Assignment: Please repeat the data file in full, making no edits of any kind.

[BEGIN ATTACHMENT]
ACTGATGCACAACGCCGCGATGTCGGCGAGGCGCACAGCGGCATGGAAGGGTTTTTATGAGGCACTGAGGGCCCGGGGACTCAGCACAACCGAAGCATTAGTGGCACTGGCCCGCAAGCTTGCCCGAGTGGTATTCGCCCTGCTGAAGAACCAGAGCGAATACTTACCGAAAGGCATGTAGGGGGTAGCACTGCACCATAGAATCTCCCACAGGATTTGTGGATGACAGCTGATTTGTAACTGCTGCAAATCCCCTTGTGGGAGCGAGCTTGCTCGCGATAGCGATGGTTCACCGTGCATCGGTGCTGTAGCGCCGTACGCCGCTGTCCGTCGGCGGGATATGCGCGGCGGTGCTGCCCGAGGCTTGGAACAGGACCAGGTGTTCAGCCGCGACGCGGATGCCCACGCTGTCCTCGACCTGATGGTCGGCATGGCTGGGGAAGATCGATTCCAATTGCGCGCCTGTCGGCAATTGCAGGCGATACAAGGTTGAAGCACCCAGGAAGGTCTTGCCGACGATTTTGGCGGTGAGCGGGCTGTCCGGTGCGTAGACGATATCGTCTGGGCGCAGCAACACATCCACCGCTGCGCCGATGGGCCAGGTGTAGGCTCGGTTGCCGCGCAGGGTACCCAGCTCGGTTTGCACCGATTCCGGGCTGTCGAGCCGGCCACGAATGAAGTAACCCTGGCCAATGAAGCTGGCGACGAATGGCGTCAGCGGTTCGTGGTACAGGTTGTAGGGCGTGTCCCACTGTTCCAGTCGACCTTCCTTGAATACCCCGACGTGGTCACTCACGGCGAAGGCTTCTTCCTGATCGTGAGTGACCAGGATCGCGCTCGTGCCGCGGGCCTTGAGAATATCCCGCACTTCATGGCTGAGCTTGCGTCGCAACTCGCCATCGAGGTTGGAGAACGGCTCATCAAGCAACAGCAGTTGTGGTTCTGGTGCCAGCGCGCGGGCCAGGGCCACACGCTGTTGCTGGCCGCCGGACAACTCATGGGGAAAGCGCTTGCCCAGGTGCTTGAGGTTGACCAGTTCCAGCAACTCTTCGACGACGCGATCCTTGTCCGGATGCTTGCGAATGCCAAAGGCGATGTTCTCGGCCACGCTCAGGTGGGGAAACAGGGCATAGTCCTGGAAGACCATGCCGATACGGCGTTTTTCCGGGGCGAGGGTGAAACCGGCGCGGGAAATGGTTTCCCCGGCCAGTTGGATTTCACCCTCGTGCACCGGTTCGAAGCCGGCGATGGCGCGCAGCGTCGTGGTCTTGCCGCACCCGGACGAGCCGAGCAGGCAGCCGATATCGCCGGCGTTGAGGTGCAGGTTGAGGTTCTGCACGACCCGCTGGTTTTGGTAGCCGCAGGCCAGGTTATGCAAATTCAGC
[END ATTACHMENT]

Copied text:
ACTGATGCACAACGCCGCGATGTCGGCGAGGCGCACAGCGGCATGGAAGGGTTTTTATGAGGCACTGAGGGCCCGGGGACTCAGCACAACCGAAGCATTAGTGGCACTGGCCCGCAAGCTTGCCCGAGTGGTATTCGCCCTGCTGAAGAACCAGAGCGAATACTTACCGAAAGGCATGTAGGGGGTAGCACTGCACCATAGAATCTCCCACAGGATTTGTGGATGACAGCTGATTTGTAACTGCTGCAAATCCCCTTGTGGGAGCGAGCTTGCTCGCGATAGCGATGGTTCACCGTGCATCGGTGCTGTAGCGCCGTACGCCGCTGTCCGTCGGCGGGATATGCGCGGCGGTGCTGCCCGAGGCTTGGAACAGGACCAGGTGTTCAGCCGCGACGCGGATGCCCACGCTGTCCTCGACCTGATGGTCGGCATGGCTGGGGAAGATCGATTCCAATTGCGCGCCTGTCGGCAATTGCAGGCGATACAAGGTTGAAGCACCCAGGAAGGTCTTGCCGACGATTTTGGCGGTGAGCGGGCTGTCCGGTGCGTAGACGATATCGTCTGGGCGCAGCAACACATCCACCGCTGCGCCGATGGGCCAGGTGTAGGCTCGGTTGCCGCGCAGGGTACCCAGCTCGGTTTGCACCGATTCCGGGCTGTCGAGCCGGCCACGAATGAAGTAACCCTGGCCAATGAAGCTGGCGACGAATGGCGTCAGCGGTTCGTGGTACAGGTTGTAGGGCGTGTCCCACTGTTCCAGTCGACCTTCCTTGAATACCCCGACGTGGTCACTCACGGCGAAGGCTTCTTCCTGATCGTGAGTGACCAGGATCGCGCTCGTGCCGCGGGCCTTGAGAATATCCCGCACTTCATGGCTGAGCTTGCGTCGCAACTCGCCATCGAGGTTGGAGAACGGCTCATCAAGCAACAGCAGTTGTGGTTCTGGTGCCAGCGCGCGGGCCAGGGCCACACGCTGTTGCTGGCCGCCGGACAACTCATGGGGAAAGCGCTTGCCCAGGTGCTTGAGGTTGACCAGTTCCAGCAACTCTTCGACGACGCGATCCTTGTCCGGATGCTTGCGAATGCCAAAGGCGATGTTCTCGGCCACGCTCAGGTGGGGAAACAGGGCATAGTCCTGGAAGACCATGCCGATACGGCGTTTTTCCGGGGCGAGGGTGAAACCGGCGCGGGAAATGGTTTCCCCGGCCAGTTGGATTTCACCCTCGTGCACCGGTTCGAAGCCGGCGATGGCGCGCAGCGTCGTGGTCTTGCCGCACCCGGACGAGCCGAGCAGGCAGCCGATATCGCCGGCGTTGAGGTGCAGGTTGAGGTTCTGCACGACCCGCTGGTTTTGGTAGCCGCAGGCCAGGTTATGCAAATTCAGC